I thought the DEF was a good addition when it came out. On the GM and Ford trucks the horsepower & torque ratings increased, as well as real world mileage. If I understand correctly the hydrocarbons are being killed in the exhaust instead of choking down the motor with emission components; essentially freeing up the engine for increased power & mileage. Seemed like a no brainer to me, then again I'm not a diesel expert either and may not fully understand the concept.
I get the impression that DEF is actually the best solution to the diesel emissions standards too.

As I understand it, the Cummins engines that used particulate traps had to burn off the soot by adding extra fuel to the engine to generate more heat in the exhaust. Trucks that were used for heavy hauling/towing didn't require the "burn off" because they generated enough exhaust heat to keep the particulate traps from getting plugged with soot.

Apparently there are a fair number of Cummins owners who remove the particulate trap in an effort to improve fuel economy - something to think about when you take a Ram Truck in trade.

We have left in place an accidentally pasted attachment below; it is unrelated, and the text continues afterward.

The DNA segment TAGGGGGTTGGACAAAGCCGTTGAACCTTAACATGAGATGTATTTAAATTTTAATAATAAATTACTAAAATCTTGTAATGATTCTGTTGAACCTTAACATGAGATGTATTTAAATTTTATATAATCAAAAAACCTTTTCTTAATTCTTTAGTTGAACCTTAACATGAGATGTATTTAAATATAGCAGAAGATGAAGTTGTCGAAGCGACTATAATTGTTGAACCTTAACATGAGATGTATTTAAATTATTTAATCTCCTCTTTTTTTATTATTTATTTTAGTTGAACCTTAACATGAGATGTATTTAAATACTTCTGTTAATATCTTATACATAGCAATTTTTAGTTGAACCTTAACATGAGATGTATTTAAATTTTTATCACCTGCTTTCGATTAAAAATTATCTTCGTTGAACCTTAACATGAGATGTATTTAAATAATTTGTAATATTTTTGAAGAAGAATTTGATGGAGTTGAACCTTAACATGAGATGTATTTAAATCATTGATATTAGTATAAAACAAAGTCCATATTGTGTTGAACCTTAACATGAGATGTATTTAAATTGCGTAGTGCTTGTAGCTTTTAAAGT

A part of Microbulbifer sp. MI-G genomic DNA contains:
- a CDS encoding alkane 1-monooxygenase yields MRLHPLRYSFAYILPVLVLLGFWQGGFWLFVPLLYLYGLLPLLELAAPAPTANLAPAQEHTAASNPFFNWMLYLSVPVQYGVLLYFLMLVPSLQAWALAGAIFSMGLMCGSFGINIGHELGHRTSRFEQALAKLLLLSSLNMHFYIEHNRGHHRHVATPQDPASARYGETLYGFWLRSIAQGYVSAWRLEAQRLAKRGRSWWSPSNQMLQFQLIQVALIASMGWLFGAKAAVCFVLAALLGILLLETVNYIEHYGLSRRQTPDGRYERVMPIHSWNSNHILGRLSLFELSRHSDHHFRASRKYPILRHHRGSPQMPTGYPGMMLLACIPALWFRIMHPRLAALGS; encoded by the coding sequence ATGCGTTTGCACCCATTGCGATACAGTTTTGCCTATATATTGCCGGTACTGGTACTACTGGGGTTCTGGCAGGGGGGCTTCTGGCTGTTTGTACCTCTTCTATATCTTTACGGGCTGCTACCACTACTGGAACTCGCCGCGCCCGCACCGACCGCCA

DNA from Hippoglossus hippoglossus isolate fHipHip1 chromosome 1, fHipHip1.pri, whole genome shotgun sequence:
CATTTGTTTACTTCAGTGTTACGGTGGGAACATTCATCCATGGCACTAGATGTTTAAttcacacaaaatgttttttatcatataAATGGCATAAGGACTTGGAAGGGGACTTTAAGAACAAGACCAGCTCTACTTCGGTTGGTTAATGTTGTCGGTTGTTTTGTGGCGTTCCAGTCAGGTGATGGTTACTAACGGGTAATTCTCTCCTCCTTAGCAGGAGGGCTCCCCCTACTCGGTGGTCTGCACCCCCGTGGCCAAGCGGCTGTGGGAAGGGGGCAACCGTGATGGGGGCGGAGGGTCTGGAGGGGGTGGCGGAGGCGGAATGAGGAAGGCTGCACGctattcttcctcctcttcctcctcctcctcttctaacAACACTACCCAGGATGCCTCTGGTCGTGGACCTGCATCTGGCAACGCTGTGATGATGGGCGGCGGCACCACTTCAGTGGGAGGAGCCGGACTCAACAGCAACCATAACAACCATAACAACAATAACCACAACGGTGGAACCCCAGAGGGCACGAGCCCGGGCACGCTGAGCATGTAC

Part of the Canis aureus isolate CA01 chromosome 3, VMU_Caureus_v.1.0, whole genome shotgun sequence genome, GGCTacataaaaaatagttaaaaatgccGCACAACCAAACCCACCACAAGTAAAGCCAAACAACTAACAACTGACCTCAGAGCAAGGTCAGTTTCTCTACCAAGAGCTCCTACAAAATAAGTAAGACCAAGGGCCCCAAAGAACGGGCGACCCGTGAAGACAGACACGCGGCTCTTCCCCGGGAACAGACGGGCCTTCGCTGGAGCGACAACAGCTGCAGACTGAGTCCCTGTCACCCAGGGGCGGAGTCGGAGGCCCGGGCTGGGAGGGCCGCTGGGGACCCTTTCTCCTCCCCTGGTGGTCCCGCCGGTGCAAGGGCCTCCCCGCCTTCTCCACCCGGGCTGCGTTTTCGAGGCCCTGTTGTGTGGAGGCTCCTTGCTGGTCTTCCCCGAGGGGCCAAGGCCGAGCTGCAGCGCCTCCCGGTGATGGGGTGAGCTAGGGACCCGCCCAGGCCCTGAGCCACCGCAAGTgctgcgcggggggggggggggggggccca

On a different note, one of the last times I was in the Automotive Section of a Walmart store I noticed they were selling two-gallon containers of DEF so there must be a lot of vehicles out there that require DEF.
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Old 04-19-2013, 01:33 PM   #13
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Quote:
Originally Posted by birch3x View Post
A few items of interest from my experience with the Cummins diesel. In 1988 I sold one of the first diesel equipped Dodge trucks in New England, and we have sold many, many of them since. The main advantages of the Cummins in a truck are still valid. You get ability, longevity, reliability, and resale value. Fuel economy was never really intended to be a big part of it, it's just something that happened as a side benefit. EPA ratings for heavy trucks are still not made. There are so many ways a heavy truck can be used that it's hard to predict economy. Also, ordering any truck with a lower axle ratio will drop 10% of fuel economy. It's still a great engine and has a huge following.
Thanks for the information.

I agree that the Cummins is a great engine and when I did some searching with Google it appears MPG reports are across the board - some people reporting poor fuel economy and other reporting great fuel economy.